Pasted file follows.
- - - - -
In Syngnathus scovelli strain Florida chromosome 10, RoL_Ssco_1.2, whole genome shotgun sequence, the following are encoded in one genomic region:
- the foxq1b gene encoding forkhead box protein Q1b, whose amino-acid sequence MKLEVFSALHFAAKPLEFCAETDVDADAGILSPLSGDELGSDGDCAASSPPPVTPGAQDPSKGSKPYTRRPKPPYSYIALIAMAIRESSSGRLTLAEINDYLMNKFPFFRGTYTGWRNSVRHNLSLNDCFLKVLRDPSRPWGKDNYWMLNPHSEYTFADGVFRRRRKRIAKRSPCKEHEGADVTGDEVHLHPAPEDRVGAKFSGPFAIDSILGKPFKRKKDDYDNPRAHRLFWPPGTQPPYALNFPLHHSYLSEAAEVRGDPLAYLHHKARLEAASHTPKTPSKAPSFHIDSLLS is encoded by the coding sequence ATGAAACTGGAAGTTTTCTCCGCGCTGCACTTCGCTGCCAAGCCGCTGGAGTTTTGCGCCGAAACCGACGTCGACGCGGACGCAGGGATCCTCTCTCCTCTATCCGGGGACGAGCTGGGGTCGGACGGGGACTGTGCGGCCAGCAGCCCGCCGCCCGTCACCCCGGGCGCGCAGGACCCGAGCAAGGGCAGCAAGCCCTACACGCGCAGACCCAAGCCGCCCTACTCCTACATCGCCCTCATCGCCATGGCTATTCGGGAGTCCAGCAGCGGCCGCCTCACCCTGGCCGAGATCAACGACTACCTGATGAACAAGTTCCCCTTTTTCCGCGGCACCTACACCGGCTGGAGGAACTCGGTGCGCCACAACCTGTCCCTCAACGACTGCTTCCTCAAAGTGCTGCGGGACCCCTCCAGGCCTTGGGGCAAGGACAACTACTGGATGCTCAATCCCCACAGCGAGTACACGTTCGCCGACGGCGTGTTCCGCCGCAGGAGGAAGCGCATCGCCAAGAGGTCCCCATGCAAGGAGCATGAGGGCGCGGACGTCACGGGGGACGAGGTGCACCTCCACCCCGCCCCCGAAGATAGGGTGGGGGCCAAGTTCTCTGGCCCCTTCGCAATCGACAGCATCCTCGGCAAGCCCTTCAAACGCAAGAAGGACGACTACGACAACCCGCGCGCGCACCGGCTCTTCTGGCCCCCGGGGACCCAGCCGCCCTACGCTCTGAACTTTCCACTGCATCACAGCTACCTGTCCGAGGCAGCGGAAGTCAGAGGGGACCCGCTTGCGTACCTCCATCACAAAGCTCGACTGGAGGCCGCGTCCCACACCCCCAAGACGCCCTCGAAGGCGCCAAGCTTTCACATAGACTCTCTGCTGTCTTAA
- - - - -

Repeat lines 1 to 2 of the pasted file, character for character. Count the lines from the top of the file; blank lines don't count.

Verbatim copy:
In Syngnathus scovelli strain Florida chromosome 10, RoL_Ssco_1.2, whole genome shotgun sequence, the following are encoded in one genomic region:
- the foxq1b gene encoding forkhead box protein Q1b, whose amino-acid sequence MKLEVFSALHFAAKPLEFCAETDVDADAGILSPLSGDELGSDGDCAASSPPPVTPGAQDPSKGSKPYTRRPKPPYSYIALIAMAIRESSSGRLTLAEINDYLMNKFPFFRGTYTGWRNSVRHNLSLNDCFLKVLRDPSRPWGKDNYWMLNPHSEYTFADGVFRRRRKRIAKRSPCKEHEGADVTGDEVHLHPAPEDRVGAKFSGPFAIDSILGKPFKRKKDDYDNPRAHRLFWPPGTQPPYALNFPLHHSYLSEAAEVRGDPLAYLHHKARLEAASHTPKTPSKAPSFHIDSLLS is encoded by the coding sequence ATGAAACTGGAAGTTTTCTCCGCGCTGCACTTCGCTGCCAAGCCGCTGGAGTTTTGCGCCGAAACCGACGTCGACGCGGACGCAGGGATCCTCTCTCCTCTATCCGGGGACGAGCTGGGGTCGGACGGGGACTGTGCGGCCAGCAGCCCGCCGCCCGTCACCCCGGGCGCGCAGGACCCGAGCAAGGGCAGCAAGCCCTACACGCGCAGACCCAAGCCGCCCTACTCCTACATCGCCCTCATCGCCATGGCTATTCGGGAGTCCAGCAGCGGCCGCCTCACCCTGGCCGAGATCAACGACTACCTGATGAACAAGTTCCCCTTTTTCCGCGGCACCTACACCGGCTGGAGGAACTCGGTGCGCCACAACCTGTCCCTCAACGACTGCTTCCTCAAAGTGCTGCGGGACCCCTCCAGGCCTTGGGGCAAGGACAACTACTGGATGCTCAATCCCCACAGCGAGTACACGTTCGCCGACGGCGTGTTCCGCCGCAGGAGGAAGCGCATCGCCAAGAGGTCCCCATGCAAGGAGCATGAGGGCGCGGACGTCACGGGGGACGAGGTGCACCTCCACCCCGCCCCCGAAGATAGGGTGGGGGCCAAGTTCTCTGGCCCCTTCGCAATCGACAGCATCCTCGGCAAGCCCTTCAAACGCAAGAAGGACGACTACGACAACCCGCGCGCGCACCGGCTCTTCTGGCCCCCGGGGACCCAGCCGCCCTACGCTCTGAACTTTCCACTGCATCACAGCTACCTGTCCGAGGCAGCGGAAGTCAGAGGGGACCCGCTTGCGTACCTCCATCACAAAGCTCGACTGGAGGCCGCGTCCCACACCCCCAAGACGCCCTCGAAGGCGCCAAGCTTTCACATAGACTCTCTGCTGTCTTAA